Home South pole ice Launch of NASA’s CAPSTONE Cubes to the Moon postponed to May 31

Launch of NASA’s CAPSTONE Cubes to the Moon postponed to May 31

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A tiny moon-bound spacecraft will wait at least a few more days to launch.

Liftoff for the CAPSTONE mission, short for Cislunar Autonomous Positioning System Technology Operations and Navigation Experiment, has been pushed back four days to May 31 at the earliest, NASA announced this week.

“We will continuously assess the date of the first target launch attempt during the launch window, which extends through June 22,” agency officials wrote Wednesday, May 11 on its blog for the Artemis Moon program. The message did not specify why the launch was slightly delayed.

The microwave-sized CAPSTONE spacecraft will launch from New Zealand aboard a Rocket Lab Electron rocket with a Lunar Photon upper stage. Its mission is to verify the stability of a near-rectilinear halo orbit (NRHO) around the moon, by modeling what Gateway – the small lunar-orbiting space station that is a key part of the Artemis plan – will need to follow with astronauts on board.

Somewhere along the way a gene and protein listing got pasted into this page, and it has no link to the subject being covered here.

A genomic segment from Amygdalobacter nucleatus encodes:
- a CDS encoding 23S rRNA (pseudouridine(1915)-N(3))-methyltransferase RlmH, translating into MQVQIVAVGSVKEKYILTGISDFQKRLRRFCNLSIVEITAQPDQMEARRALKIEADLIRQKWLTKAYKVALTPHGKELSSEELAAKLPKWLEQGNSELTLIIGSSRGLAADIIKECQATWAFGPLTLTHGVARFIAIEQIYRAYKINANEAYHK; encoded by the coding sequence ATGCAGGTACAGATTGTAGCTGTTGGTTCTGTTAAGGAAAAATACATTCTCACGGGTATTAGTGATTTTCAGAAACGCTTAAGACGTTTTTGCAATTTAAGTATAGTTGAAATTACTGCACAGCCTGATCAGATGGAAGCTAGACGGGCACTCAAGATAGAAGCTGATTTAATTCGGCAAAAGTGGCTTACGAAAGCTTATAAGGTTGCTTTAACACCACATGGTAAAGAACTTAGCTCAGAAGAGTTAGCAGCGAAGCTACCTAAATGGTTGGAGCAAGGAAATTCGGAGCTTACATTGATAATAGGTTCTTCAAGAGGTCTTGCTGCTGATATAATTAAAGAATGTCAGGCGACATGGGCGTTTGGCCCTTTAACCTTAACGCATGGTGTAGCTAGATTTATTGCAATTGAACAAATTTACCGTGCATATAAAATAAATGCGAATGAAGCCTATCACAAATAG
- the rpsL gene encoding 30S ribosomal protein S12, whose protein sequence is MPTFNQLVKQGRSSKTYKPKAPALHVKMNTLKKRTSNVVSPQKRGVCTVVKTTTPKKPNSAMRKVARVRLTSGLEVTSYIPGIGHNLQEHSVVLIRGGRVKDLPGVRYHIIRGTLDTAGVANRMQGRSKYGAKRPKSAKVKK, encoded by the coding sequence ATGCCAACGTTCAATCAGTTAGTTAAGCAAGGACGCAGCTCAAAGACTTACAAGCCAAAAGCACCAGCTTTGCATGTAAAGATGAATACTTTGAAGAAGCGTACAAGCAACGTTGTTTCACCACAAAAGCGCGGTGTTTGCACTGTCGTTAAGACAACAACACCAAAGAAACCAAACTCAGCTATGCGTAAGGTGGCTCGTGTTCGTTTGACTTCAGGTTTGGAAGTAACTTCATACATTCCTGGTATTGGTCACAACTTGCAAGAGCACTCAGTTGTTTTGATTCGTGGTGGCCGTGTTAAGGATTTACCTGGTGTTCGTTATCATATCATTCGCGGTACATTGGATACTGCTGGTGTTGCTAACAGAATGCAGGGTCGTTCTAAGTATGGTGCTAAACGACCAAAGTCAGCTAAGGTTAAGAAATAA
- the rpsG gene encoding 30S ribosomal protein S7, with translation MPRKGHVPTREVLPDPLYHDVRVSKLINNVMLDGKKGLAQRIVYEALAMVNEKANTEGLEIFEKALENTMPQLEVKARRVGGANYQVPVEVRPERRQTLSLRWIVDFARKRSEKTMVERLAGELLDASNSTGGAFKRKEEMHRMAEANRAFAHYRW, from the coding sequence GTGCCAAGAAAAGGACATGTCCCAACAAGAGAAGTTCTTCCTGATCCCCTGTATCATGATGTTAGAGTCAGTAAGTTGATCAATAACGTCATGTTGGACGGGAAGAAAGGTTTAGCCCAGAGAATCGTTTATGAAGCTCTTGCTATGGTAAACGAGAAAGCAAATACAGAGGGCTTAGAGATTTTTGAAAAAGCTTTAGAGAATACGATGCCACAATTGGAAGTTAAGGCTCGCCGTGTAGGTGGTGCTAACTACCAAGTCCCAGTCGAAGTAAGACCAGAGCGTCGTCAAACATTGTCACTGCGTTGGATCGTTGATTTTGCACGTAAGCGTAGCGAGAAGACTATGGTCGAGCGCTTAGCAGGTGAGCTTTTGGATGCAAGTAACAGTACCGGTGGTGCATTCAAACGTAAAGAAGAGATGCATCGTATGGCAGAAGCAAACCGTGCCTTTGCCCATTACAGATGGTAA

Related: Rocket Lab and its Electron booster (photos)

Artist's rendering of the power and propulsion element of Gateway, the orbital base NASA plans to build to anchor human exploration of the moon.

Artist’s rendering of the power and propulsion element of Gateway, the orbital base NASA plans to build to anchor human exploration of the moon. (Image credit: NASA)

The planned orbit will bring CAPSTONE within 1,000 miles (1,600 kilometers) of a lunar pole at its closest point, providing access to the south pole. It is the primary target of crewed Artemis missions, given the likely presence of water ice in the permanently shadowed polar craters.

At its highest altitude, CAPSTONE will hover 43 times higher at 43,500 miles (70,000 km). The advantage of such an orbit is that future spacecraft to and from the lunar surface at the south pole will not need to fly as high to meet Gateway, but the halo orbit has not yet been tested by other spacecraft.

To complicate matters, the moon has known mascons (mass concentrations) that can disrupt orbits. NASA is therefore looking for an inexpensive test before sending the much more expensive Gateway into such orbit.

CAPSTONE’s secondary mission is to evaluate spacecraft navigation and communication systems with NASA’s Lunar Reconnaissance Orbiter, which has circled the moon since 2009. CAPSTONE was originally scheduled to fly in 2021, but the mission was delayed from then on due to COVID-related issues.

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